Have a question and don’t see it here? Please email us at FAQs@ahi.org, and we will review and get back to you.
Are animal drugs approved by the government?
Yes. The U.S. has a regulatory system in place to ensure that safe and effective medicines get to the animals that need them. Like human medicines, animal medicines undergo extensive trials and testing, and must be approved by federal government before they are put in the marketplace. Drug trials are conducted by veterinarians and scientists at the Environmental Protection Agency (EPA), the Food and Drug Administration (FDA) and the U.S. Department of Agriculture (USDA) before they are put on the market. Veterinarians and scientists at the EPA, FDA and USDA oversee how animal medicines are administered.
Why are medicines needed for food-producing animals?
Just like people, animals can also get sick. Medicines are needed to prevent and control disease outbreaks in flocks and herds. When illnesses do occur, medicines are needed to treat diseases. Animal medicines not only protect the health and welfare of animals, but they also help safeguard human health by making our food safer. That’s why it is essential for veterinarians to continue to have a broad range of animal medicines available to them in the fight against animal diseases.
Animal medicines are needed to:
- Prevent diseases – Vaccines and pharmaceuticals are needed to prevent and control infectious diseases among livestock and poultry.
- Treat sick animals – Antibiotics are necessary for the treatment of sick animals, and to prevent the spread of disease to other livestock.
- Control outbreaks – Veterinarians use medicines to control internal and external parasites in animals.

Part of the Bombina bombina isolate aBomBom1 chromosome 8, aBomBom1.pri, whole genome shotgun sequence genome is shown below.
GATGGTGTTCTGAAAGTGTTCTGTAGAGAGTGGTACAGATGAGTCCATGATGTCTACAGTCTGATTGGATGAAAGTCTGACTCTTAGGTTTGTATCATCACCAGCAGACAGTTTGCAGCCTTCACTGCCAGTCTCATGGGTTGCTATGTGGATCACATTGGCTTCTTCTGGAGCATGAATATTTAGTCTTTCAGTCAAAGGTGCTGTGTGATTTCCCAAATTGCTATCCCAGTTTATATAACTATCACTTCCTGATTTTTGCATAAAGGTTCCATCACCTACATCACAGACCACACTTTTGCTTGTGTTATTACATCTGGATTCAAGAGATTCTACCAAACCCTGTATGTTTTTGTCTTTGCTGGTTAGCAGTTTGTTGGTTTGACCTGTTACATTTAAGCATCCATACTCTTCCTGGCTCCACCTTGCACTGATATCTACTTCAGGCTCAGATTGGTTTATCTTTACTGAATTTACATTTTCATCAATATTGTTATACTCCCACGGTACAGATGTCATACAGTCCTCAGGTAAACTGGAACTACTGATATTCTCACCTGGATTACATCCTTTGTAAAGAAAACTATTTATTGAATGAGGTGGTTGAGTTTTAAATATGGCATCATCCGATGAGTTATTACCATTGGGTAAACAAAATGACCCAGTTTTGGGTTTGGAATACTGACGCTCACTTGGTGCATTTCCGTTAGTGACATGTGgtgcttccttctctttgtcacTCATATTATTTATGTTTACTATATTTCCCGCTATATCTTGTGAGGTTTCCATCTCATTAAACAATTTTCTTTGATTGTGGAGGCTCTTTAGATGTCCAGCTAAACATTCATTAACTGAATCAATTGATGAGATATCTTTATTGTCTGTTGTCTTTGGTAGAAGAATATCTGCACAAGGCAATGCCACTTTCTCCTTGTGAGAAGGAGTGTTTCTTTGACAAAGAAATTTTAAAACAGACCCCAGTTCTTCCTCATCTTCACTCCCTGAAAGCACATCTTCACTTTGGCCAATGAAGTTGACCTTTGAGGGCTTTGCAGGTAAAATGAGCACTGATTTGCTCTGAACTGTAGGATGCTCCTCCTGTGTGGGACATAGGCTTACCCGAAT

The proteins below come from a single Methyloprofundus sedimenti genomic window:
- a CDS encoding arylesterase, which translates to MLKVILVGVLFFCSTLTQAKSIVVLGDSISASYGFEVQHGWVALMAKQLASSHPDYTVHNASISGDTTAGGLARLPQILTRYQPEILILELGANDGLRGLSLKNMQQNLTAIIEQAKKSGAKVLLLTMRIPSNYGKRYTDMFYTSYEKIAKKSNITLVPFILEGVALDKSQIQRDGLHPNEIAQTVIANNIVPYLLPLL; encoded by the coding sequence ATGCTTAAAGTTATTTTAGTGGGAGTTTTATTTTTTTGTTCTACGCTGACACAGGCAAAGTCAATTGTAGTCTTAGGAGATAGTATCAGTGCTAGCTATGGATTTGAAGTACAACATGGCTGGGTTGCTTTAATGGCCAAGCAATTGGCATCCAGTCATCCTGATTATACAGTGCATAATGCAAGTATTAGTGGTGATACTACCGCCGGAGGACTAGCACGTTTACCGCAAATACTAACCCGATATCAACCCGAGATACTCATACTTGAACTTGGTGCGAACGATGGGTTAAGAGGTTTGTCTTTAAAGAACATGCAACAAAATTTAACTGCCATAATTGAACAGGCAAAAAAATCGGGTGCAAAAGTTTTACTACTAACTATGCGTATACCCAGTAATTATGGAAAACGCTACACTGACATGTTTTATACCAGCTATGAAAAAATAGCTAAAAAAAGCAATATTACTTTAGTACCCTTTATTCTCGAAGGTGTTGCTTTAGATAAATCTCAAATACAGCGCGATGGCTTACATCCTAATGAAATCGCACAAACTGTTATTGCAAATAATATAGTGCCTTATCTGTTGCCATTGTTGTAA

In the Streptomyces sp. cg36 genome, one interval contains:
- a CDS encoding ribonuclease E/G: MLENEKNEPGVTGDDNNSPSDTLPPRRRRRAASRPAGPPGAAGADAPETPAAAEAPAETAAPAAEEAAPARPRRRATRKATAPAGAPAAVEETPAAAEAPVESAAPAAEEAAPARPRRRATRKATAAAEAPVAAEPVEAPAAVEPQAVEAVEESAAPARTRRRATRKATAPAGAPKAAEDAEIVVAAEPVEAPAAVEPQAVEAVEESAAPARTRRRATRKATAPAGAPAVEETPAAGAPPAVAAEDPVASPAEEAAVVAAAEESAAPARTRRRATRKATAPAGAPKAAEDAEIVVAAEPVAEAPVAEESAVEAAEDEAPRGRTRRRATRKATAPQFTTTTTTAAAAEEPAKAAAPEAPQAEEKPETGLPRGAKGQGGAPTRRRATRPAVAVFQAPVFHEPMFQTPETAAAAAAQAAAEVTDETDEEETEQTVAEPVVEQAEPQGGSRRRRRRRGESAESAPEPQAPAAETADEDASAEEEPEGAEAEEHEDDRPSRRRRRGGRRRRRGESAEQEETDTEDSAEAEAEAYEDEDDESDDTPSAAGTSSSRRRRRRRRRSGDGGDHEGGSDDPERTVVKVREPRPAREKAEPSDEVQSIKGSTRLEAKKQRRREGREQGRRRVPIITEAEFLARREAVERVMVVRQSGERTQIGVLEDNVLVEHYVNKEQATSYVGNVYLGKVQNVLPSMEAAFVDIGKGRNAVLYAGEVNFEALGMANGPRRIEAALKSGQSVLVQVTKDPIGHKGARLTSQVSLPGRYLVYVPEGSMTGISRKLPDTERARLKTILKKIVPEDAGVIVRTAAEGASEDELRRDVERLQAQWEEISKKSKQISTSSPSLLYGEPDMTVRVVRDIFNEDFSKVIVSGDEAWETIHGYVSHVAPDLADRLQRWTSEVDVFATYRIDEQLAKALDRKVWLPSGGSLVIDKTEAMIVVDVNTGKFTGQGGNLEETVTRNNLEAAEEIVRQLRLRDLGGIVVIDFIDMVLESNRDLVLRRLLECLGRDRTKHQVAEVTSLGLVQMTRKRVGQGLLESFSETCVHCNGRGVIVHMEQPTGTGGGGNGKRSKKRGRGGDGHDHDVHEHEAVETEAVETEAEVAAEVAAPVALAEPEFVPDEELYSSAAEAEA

For more information about animal antibiotic use and regulations, visit www.togetherABX.com.
What is “One Health?”
One Health is a growing international movement that promotes communication among physicians, veterinarians and other life-sciences professionals, and has been endorsed by many national and global organizations concerned with emerging infectious diseases, as well as other public-health threats.
AHI shares the same goals as the American Medical Association and the American Veterinary Medical Association to examine, address, and eradicate diseases at the nexus of animal and public health.
Which One Health initiatives does AHI participate in?
AHI actively participates in the One Health Academy, the One Health Commission, and the One Health Initiative. We also have held several events to further the One Health conversation in Washington, D.C., by bringing together thought leaders from the CDC, the USDA and the FDA, as well as human health and veterinary health practitioners. For more information, visit Healthy People. Healthy Animals. Healthy Planet .